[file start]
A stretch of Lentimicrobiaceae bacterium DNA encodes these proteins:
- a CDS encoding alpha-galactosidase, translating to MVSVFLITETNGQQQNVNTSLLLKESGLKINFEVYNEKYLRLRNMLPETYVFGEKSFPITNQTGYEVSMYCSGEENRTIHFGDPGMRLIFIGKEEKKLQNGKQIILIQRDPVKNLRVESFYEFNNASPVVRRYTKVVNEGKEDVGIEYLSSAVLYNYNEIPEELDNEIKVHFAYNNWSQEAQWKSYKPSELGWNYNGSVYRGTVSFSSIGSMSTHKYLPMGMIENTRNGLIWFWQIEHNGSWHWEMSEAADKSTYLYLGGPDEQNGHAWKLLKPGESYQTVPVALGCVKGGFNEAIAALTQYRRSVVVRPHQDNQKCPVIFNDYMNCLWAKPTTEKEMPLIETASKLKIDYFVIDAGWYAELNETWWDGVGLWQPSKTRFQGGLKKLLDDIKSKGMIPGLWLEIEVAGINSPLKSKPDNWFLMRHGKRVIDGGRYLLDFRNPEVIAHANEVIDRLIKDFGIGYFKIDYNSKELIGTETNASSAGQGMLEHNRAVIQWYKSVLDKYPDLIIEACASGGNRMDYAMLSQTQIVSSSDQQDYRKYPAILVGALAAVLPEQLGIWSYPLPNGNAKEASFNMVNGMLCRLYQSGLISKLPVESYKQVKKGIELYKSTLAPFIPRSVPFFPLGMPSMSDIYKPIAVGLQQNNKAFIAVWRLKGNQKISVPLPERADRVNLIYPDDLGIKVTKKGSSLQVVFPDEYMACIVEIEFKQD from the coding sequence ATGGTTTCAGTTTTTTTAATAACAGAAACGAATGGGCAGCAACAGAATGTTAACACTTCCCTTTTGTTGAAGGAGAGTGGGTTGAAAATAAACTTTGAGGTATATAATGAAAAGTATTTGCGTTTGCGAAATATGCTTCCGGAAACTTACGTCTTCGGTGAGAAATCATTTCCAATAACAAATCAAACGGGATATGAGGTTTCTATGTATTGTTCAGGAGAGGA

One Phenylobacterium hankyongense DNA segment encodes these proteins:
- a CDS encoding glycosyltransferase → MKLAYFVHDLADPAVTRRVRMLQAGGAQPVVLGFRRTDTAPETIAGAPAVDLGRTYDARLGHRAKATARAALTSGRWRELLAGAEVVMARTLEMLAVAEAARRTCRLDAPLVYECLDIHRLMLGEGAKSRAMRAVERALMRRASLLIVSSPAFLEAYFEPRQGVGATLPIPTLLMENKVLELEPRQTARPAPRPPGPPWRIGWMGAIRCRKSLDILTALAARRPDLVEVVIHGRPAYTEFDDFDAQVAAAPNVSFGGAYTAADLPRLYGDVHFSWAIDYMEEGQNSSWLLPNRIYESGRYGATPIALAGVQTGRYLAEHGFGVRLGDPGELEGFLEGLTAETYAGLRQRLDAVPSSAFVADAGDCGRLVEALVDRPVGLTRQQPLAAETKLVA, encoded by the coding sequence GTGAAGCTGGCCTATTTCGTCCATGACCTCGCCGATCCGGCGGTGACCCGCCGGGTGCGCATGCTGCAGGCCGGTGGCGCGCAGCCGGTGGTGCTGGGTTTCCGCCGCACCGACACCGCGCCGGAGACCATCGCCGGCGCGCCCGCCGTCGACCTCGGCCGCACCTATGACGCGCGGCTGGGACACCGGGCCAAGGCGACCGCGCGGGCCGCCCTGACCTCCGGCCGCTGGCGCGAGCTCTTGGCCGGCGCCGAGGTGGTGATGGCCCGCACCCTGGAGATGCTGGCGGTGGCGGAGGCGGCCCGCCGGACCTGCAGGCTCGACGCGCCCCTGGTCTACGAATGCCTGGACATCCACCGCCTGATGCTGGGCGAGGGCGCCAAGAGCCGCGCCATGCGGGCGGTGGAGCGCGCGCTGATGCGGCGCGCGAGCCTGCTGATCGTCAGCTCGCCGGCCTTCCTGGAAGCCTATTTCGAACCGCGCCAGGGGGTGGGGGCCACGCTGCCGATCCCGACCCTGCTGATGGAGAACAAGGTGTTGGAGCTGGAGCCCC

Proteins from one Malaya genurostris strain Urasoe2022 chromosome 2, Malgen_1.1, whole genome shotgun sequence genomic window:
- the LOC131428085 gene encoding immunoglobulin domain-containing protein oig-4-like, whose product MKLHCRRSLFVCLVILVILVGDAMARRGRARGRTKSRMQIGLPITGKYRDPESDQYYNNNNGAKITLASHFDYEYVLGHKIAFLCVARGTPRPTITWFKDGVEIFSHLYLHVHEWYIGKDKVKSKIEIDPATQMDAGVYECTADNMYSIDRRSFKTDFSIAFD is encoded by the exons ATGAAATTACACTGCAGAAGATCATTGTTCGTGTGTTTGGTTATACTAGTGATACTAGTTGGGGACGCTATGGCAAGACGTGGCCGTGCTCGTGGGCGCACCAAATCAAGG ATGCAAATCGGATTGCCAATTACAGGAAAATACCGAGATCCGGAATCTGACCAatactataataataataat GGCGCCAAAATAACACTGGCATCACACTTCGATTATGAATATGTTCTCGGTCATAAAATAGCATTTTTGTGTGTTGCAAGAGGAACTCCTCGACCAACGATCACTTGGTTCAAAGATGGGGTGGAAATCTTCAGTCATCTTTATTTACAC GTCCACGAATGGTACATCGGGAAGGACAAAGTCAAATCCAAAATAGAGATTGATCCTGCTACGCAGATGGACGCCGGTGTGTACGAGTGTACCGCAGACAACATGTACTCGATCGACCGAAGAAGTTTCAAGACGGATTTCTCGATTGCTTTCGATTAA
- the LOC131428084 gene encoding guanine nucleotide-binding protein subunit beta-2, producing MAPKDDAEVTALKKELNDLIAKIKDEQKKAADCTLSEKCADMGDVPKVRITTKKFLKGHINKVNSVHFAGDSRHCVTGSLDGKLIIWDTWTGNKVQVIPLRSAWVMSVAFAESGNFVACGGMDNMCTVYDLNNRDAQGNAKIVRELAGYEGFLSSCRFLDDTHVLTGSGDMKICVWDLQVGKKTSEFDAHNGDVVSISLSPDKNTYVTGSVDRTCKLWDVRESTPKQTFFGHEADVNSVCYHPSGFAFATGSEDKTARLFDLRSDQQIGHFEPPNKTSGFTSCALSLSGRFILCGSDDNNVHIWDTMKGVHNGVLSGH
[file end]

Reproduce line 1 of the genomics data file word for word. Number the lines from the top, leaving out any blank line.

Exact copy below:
A stretch of Lentimicrobiaceae bacterium DNA encodes these proteins: